Here's a DOF calculator. Playing with one for a bit is the best way to gain an understanding of what affects your DOF. Online Depth of Field Calculator
Really? I beg to differ, take two shots of the same subject with a lot of front to back depth, like buildings etc. take one with a "normal" lens and the other with a tele. Now crop the normal shot to match the tele, meaning they should have roughly the same content. The perspective will be the same. I've have done it a thousand times. As for the NORMAL thing, each size format requires a certain focal length for a normal field of view and normal perspective. For a 35mm it is roughly 50mm. For a 2 1/4 it is roughly 80mm. My 4x5 view camera had a 150mm Schneider and that produced a NORMAL field of view. The DOF of the 150mm on the 4x5 was not the same as the DOF of the 50mm on my 35mm camera. The DOF of the 150 on the 4x5 was much shallower. That is just the way it works. I have a Sony F828 with a really small sensor. I can't remember exactly what it is but it is really small and it sucks for low light because of it. However, zoomed to the max which is 200mm equivalent and wide open (F2) it still has pretty descent DOF because it's focal length is so short because of the really small format.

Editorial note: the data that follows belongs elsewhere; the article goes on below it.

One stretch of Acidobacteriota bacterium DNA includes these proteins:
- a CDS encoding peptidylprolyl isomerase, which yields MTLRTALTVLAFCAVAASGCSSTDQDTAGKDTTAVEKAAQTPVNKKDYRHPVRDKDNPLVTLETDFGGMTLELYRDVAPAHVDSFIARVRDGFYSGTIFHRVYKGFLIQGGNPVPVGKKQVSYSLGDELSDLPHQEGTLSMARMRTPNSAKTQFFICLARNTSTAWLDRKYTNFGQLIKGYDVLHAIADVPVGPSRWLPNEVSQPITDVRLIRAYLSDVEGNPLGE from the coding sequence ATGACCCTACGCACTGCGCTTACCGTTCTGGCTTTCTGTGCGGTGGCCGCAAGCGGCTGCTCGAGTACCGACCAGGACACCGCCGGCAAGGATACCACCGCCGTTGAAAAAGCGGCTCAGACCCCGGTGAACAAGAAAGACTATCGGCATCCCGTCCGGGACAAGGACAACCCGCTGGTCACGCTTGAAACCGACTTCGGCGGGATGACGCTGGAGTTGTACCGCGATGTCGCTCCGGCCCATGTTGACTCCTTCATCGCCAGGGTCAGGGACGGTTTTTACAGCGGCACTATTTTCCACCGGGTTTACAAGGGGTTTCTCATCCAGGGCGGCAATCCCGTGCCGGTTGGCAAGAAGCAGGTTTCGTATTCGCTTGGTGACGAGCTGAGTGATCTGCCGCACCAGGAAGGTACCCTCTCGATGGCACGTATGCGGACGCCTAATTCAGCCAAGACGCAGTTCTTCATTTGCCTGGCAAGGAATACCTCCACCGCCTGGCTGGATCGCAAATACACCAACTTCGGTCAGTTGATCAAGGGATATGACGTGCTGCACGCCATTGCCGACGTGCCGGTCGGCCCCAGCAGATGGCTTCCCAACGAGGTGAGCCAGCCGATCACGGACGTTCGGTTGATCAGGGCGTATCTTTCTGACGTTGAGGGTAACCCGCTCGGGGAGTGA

The aperture has nothing to do with it.
The shorter focal length will give greater depth of field.
You can close the aperture down on either lens for even greater depth of field.
There are three things that effect depth of field.

!- distance to subject.
2- focal length
3- Fstop


That's not true, is it? In the macro/close-up region the DoF is the same for different focal lengths if the magnification is the same (and the same effective f-number, same max CoC criterion). Of course a lot of modern macro lenses shorten their focal length as they focus closer, so your "100 mm" lens might not have a focal length of 100 mm when focused very close.